Indian Ocean carbon Export: Quantifying the Carbon Export Potential of the Marine Microbial Community in an Oligotrophic Ocean Desert | Curtin’s Remote Sensing & Satellite Research Group

Indian Ocean carbon Export:
Quantifying the Carbon Export Potential of the Marine Microbial Community in an Oligotrophic Ocean Desert
    


The Indian Ocean plays and important role in global oceanic carbon cycling, however it is largely undersampled, especially primary productivity and net community productivity (the remaining primary production after respiration).
RSSRG members Charlotte Robinson & David Antoine are collaborating with colleagues at Duke University, Professor Nicolas Cassar and Dr Yajuan Lin to better understand Net Community Production and the potential for carbon export in the Indian Ocean.
Using a combination of radiolabelled isotopes to measure carbon uptake by primary producers and advanced Equilibrator Inlet Mass Spectrometry (EIMS) to estimate respiration and net community production via the O2/Ar ratio. 

EIMs Photo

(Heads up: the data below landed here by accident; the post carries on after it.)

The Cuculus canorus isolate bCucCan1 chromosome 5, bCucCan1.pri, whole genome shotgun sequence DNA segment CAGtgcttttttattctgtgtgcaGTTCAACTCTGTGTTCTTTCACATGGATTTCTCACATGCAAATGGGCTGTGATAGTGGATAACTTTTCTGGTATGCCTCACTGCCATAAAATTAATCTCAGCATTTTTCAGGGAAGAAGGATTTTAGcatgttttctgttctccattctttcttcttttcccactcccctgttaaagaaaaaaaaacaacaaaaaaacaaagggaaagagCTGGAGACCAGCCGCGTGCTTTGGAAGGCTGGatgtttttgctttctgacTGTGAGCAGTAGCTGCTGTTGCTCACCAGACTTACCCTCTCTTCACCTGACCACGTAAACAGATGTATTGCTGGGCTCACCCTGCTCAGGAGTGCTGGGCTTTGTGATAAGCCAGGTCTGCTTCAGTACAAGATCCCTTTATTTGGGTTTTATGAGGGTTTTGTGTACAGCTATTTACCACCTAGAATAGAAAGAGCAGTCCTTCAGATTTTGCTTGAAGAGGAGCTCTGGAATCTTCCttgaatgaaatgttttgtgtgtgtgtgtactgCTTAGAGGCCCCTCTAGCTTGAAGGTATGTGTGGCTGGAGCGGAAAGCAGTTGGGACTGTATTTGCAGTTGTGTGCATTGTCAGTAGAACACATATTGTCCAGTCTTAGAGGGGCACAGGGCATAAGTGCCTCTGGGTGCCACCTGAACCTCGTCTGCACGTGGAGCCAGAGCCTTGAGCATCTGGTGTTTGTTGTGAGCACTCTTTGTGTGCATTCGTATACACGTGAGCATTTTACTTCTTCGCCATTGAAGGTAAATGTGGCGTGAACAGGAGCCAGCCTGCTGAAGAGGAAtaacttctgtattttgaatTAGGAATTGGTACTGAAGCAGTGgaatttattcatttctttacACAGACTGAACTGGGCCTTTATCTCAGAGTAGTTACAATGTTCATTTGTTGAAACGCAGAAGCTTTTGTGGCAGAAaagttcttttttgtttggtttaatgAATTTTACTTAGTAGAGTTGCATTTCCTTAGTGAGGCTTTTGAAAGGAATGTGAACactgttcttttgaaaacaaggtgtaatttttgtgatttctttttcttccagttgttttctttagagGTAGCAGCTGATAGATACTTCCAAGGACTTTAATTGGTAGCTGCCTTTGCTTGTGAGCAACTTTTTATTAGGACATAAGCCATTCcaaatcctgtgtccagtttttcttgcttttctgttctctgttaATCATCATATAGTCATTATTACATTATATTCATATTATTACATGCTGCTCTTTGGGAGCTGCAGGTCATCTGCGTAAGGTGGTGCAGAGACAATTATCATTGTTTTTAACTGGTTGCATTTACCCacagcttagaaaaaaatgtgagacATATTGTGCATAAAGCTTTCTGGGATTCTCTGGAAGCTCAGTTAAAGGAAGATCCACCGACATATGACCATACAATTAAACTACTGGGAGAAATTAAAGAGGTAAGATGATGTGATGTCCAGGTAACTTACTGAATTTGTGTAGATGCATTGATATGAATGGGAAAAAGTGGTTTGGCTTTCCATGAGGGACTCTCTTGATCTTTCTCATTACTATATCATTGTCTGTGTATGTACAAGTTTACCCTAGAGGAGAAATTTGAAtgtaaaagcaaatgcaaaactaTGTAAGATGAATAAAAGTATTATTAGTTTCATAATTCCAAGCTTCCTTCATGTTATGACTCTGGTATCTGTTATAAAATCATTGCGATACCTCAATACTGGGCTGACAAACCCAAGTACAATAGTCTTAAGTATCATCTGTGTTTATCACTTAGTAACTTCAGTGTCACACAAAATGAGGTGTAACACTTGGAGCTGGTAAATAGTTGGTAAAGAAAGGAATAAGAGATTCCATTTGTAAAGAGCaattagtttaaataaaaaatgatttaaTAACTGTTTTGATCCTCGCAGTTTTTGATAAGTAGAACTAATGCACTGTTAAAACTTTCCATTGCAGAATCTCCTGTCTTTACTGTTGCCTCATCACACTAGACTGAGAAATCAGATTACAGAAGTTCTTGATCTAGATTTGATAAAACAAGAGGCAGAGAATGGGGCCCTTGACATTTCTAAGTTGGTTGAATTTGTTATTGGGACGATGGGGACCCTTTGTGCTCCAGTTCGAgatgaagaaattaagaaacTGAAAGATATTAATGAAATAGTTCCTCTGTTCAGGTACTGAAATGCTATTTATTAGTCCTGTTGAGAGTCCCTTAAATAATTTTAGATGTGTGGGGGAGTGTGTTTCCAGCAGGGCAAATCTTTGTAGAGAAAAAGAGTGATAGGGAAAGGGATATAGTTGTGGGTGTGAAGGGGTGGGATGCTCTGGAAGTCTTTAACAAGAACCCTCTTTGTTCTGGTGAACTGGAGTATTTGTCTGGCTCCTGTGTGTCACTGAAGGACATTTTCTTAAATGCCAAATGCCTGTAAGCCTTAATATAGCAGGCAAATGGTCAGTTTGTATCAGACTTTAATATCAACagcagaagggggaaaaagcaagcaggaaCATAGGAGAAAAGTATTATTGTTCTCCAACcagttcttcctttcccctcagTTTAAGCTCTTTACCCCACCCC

The Equilibrator Inlet Mass Spectrometry system is connected to the continuous surface seawater line and records measurements of the concentration of dissolved oxygen and argon gas concentrations in the seawater every second.





With the support of a Small Grant ($29,000) from the Curtin University Faculty of Science & Engineering Research & Development Committee awarded to Charlotte Robinson, Charlotte travelled to Duke University to be trained in the use of the EIMS system and then participate in the IIOE-2 voyage with David Antoine to collect data from the Eastern Indian Ocean. See our voyage page.

Seawifs global biosphere

Global map of ocean and land net primary production; SeaWiFS Sensor  (c) NASA Goddard Space Flight Center; Ocean Biology Processing Group


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